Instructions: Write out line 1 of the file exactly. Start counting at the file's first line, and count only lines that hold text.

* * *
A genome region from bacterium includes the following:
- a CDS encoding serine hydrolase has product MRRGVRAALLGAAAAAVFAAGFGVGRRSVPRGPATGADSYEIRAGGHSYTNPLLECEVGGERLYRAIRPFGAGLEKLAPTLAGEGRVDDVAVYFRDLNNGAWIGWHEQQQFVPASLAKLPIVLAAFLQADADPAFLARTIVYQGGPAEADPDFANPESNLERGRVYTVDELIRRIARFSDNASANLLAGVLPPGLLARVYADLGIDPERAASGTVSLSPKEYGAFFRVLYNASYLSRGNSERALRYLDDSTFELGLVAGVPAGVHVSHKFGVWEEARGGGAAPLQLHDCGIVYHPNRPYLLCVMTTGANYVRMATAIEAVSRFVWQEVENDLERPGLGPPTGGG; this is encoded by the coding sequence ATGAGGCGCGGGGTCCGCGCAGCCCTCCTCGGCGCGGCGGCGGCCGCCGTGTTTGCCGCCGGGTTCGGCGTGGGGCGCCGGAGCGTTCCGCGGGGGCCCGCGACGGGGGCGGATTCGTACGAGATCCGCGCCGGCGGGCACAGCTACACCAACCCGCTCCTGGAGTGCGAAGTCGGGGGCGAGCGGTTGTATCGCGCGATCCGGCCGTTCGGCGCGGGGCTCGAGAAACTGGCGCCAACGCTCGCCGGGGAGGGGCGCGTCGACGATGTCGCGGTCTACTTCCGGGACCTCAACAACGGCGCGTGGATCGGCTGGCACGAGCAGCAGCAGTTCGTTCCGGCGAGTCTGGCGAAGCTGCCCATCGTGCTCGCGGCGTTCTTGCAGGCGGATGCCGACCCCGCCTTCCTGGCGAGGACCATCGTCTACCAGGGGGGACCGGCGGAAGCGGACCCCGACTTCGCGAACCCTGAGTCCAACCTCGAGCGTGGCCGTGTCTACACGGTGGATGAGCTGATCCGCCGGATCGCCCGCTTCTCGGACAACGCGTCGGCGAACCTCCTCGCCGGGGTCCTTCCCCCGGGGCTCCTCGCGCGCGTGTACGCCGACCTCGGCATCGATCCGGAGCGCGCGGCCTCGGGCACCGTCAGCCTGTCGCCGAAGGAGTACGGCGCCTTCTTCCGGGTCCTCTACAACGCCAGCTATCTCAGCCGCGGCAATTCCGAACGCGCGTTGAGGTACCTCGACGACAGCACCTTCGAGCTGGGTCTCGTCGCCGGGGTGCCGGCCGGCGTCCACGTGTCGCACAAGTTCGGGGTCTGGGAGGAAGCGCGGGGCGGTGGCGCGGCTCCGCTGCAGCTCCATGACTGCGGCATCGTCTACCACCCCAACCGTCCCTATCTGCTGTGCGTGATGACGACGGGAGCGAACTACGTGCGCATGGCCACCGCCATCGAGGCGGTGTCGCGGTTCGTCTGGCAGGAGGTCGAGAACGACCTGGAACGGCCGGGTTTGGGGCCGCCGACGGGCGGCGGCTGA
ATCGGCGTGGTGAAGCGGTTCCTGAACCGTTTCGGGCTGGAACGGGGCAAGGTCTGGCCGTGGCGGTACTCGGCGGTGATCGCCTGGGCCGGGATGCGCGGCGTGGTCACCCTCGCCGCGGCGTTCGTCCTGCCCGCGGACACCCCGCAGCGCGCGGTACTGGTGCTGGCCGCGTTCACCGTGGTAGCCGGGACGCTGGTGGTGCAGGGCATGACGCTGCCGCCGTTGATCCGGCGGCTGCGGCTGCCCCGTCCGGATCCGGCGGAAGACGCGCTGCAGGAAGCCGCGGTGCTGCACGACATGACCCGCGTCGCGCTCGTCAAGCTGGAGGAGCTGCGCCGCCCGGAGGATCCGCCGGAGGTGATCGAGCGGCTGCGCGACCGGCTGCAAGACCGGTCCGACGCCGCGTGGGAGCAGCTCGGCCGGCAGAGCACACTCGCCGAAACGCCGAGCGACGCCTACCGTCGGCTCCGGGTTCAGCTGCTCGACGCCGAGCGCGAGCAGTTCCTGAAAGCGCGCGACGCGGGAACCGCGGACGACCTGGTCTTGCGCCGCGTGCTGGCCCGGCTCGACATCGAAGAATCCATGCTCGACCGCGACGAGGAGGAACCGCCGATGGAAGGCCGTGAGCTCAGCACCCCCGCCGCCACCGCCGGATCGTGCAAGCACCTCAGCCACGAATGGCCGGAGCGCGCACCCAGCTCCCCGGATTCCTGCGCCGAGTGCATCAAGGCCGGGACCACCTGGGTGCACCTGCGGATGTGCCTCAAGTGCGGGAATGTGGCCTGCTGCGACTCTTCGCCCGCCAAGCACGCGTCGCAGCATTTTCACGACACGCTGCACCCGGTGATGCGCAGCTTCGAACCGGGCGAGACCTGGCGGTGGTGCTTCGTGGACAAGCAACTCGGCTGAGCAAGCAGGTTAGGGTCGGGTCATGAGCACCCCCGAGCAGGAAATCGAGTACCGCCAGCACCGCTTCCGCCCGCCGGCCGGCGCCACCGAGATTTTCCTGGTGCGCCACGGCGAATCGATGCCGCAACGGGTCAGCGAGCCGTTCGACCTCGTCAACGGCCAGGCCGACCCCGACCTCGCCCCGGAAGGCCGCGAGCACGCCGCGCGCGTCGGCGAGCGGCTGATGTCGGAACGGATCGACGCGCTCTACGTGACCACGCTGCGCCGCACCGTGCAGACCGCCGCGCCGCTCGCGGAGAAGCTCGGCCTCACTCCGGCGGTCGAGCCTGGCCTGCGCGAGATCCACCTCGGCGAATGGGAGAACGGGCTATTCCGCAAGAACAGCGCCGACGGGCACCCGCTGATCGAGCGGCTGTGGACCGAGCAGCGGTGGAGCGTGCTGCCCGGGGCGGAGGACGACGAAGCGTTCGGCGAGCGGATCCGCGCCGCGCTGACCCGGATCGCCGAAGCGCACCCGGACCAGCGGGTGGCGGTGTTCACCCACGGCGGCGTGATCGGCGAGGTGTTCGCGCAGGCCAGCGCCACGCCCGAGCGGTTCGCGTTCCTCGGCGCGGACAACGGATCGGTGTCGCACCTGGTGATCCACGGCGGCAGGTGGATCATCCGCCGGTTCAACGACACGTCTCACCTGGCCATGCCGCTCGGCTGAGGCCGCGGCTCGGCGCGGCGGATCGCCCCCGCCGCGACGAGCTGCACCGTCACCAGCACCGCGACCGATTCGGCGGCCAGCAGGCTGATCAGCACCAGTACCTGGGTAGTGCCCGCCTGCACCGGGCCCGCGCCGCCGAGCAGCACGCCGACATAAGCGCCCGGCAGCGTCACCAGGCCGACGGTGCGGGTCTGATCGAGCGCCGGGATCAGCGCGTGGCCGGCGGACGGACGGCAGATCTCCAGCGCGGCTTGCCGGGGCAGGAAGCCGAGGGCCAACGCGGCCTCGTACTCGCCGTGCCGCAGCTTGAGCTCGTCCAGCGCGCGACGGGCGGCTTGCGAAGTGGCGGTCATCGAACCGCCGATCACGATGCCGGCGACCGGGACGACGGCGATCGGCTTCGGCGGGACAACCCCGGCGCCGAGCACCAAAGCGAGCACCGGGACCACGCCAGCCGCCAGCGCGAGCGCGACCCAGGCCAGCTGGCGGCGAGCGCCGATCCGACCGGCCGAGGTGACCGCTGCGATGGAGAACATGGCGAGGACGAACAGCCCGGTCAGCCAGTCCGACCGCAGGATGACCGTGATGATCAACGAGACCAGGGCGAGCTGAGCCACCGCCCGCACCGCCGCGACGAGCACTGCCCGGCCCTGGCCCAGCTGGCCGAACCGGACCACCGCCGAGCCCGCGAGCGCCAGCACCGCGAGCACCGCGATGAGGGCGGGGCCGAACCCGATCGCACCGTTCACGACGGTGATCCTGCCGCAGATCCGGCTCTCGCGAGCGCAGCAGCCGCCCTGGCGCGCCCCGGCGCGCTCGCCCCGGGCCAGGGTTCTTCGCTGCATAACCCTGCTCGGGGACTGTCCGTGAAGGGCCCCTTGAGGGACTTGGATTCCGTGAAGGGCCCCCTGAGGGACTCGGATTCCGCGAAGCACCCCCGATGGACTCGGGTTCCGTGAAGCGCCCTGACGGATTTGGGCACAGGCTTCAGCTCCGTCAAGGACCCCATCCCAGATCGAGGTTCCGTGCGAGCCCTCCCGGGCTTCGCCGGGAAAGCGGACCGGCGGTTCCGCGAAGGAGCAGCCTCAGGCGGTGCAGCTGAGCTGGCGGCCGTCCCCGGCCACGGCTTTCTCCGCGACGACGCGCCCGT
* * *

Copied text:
A genome region from bacterium includes the following: